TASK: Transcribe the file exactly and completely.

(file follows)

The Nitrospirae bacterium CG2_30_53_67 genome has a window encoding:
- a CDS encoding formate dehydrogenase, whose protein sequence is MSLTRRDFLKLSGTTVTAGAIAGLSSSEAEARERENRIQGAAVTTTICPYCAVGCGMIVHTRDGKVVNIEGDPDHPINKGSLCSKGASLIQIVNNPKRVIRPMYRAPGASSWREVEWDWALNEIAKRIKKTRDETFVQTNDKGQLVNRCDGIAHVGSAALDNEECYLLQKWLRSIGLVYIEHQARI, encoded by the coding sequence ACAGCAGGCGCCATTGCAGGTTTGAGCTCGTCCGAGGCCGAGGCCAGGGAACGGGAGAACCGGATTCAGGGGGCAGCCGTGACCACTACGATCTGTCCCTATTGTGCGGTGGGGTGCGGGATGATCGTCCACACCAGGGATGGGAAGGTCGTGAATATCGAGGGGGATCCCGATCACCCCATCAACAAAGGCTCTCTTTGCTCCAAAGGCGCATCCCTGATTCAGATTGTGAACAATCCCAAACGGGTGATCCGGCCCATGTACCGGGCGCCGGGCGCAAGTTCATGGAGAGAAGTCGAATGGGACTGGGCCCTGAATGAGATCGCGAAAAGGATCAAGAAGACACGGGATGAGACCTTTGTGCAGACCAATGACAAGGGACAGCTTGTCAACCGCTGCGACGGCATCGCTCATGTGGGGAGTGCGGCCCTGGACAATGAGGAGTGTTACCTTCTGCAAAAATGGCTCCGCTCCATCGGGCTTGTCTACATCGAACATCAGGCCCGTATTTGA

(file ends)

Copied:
The Nitrospirae bacterium CG2_30_53_67 genome has a window encoding:
- a CDS encoding formate dehydrogenase, whose protein sequence is MSLTRRDFLKLSGTTVTAGAIAGLSSSEAEARERENRIQGAAVTTTICPYCAVGCGMIVHTRDGKVVNIEGDPDHPINKGSLCSKGASLIQIVNNPKRVIRPMYRAPGASSWREVEWDWALNEIAKRIKKTRDETFVQTNDKGQLVNRCDGIAHVGSAALDNEECYLLQKWLRSIGLVYIEHQARI, encoded by the coding sequence ACAGCAGGCGCCATTGCAGGTTTGAGCTCGTCCGAGGCCGAGGCCAGGGAACGGGAGAACCGGATTCAGGGGGCAGCCGTGACCACTACGATCTGTCCCTATTGTGCGGTGGGGTGCGGGATGATCGTCCACACCAGGGATGGGAAGGTCGTGAATATCGAGGGGGATCCCGATCACCCCATCAACAAAGGCTCTCTTTGCTCCAAAGGCGCATCCCTGATTCAGATTGTGAACAATCCCAAACGGGTGATCCGGCCCATGTACCGGGCGCCGGGCGCAAGTTCATGGAGAGAAGTCGAATGGGACTGGGCCCTGAATGAGATCGCGAAAAGGATCAAGAAGACACGGGATGAGACCTTTGTGCAGACCAATGACAAGGGACAGCTTGTCAACCGCTGCGACGGCATCGCTCATGTGGGGAGTGCGGCCCTGGACAATGAGGAGTGTTACCTTCTGCAAAAATGGCTCCGCTCCATCGGGCTTGTCTACATCGAACATCAGGCCCGTATTTGA